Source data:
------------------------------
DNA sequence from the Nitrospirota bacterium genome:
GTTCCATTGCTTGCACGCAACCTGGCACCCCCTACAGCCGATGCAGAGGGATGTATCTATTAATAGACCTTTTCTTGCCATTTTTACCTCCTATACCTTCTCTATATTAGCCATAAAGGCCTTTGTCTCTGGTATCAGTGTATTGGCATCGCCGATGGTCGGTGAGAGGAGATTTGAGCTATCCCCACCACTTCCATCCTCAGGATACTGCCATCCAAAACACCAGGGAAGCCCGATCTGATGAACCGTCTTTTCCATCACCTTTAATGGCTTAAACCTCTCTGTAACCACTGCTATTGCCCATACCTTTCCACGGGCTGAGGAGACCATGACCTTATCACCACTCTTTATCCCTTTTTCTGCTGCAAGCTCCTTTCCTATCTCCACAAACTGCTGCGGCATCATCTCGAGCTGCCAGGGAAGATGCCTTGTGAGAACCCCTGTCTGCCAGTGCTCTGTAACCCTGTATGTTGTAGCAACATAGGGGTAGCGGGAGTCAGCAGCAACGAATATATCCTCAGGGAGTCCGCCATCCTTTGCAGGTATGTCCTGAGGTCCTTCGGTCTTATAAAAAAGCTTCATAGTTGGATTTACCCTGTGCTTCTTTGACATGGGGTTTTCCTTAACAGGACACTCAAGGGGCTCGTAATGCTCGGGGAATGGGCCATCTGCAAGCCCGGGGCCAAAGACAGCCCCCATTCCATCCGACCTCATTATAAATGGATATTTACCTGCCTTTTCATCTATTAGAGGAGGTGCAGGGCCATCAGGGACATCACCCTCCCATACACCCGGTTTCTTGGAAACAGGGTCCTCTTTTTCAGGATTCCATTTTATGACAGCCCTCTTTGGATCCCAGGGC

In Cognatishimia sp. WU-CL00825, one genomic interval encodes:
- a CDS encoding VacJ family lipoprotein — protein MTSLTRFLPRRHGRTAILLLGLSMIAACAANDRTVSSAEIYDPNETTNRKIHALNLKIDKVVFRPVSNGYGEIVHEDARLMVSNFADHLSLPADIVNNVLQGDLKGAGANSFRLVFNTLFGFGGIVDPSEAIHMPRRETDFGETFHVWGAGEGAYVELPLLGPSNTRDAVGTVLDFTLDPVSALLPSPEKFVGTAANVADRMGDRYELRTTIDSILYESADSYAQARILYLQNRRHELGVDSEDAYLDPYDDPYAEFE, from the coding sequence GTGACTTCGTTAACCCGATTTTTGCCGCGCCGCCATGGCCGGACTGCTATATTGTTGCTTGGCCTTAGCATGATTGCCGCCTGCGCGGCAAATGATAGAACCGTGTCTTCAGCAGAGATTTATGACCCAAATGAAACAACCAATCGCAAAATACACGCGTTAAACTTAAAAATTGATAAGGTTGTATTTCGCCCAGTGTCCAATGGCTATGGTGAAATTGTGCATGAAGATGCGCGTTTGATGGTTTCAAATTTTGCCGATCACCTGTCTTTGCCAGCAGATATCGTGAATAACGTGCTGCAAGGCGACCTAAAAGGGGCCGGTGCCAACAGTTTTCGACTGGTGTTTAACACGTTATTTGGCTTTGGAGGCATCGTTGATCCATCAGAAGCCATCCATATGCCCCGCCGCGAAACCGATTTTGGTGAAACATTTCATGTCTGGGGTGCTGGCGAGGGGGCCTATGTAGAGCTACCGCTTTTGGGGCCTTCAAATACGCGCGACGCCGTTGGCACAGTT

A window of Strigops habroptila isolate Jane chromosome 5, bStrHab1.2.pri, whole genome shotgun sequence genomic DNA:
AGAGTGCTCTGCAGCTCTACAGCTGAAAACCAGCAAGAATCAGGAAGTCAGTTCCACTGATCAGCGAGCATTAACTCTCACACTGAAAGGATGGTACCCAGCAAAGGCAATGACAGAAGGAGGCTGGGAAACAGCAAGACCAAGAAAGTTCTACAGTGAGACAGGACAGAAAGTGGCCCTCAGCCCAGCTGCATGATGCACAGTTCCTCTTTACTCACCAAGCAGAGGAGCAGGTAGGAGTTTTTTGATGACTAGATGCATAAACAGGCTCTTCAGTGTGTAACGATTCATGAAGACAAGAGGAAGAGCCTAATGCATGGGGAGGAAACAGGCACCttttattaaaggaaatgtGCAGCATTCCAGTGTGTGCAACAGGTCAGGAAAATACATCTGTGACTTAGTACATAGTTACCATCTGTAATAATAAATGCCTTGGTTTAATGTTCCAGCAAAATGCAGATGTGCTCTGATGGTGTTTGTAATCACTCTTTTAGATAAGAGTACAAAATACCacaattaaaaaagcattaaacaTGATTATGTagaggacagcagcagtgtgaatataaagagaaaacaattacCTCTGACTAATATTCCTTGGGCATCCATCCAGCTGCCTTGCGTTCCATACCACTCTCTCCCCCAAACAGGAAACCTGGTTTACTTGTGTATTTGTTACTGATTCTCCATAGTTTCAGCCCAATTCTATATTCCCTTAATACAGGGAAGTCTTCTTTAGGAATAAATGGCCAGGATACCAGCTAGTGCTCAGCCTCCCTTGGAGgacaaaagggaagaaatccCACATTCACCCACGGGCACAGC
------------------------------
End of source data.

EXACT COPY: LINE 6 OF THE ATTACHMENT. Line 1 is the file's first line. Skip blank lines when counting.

AGAGTGCTCTGCAGCTCTACAGCTGAAAACCAGCAAGAATCAGGAAGTCAGTTCCACTGATCAGCGAGCATTAACTCTCACACTGAAAGGATGGTACCCAGCAAAGGCAATGACAGAAGGAGGCTGGGAAACAGCAAGACCAAGAAAGTTCTACAGTGAGACAGGACAGAAAGTGGCCCTCAGCCCAGCTGCATGATGCACAGTTCCTCTTTACTCACCAAGCAGAGGAGCAGGTAGGAGTTTTTTGATGACTAGATGCATAAACAGGCTCTTCAGTGTGTAACGATTCATGAAGACAAGAGGAAGAGCCTAATGCATGGGGAGGAAACAGGCACCttttattaaaggaaatgtGCAGCATTCCAGTGTGTGCAACAGGTCAGGAAAATACATCTGTGACTTAGTACATAGTTACCATCTGTAATAATAAATGCCTTGGTTTAATGTTCCAGCAAAATGCAGATGTGCTCTGATGGTGTTTGTAATCACTCTTTTAGATAAGAGTACAAAATACCacaattaaaaaagcattaaacaTGATTATGTagaggacagcagcagtgtgaatataaagagaaaacaattacCTCTGACTAATATTCCTTGGGCATCCATCCAGCTGCCTTGCGTTCCATACCACTCTCTCCCCCAAACAGGAAACCTGGTTTACTTGTGTATTTGTTACTGATTCTCCATAGTTTCAGCCCAATTCTATATTCCCTTAATACAGGGAAGTCTTCTTTAGGAATAAATGGCCAGGATACCAGCTAGTGCTCAGCCTCCCTTGGAGgacaaaagggaagaaatccCACATTCACCCACGGGCACAGC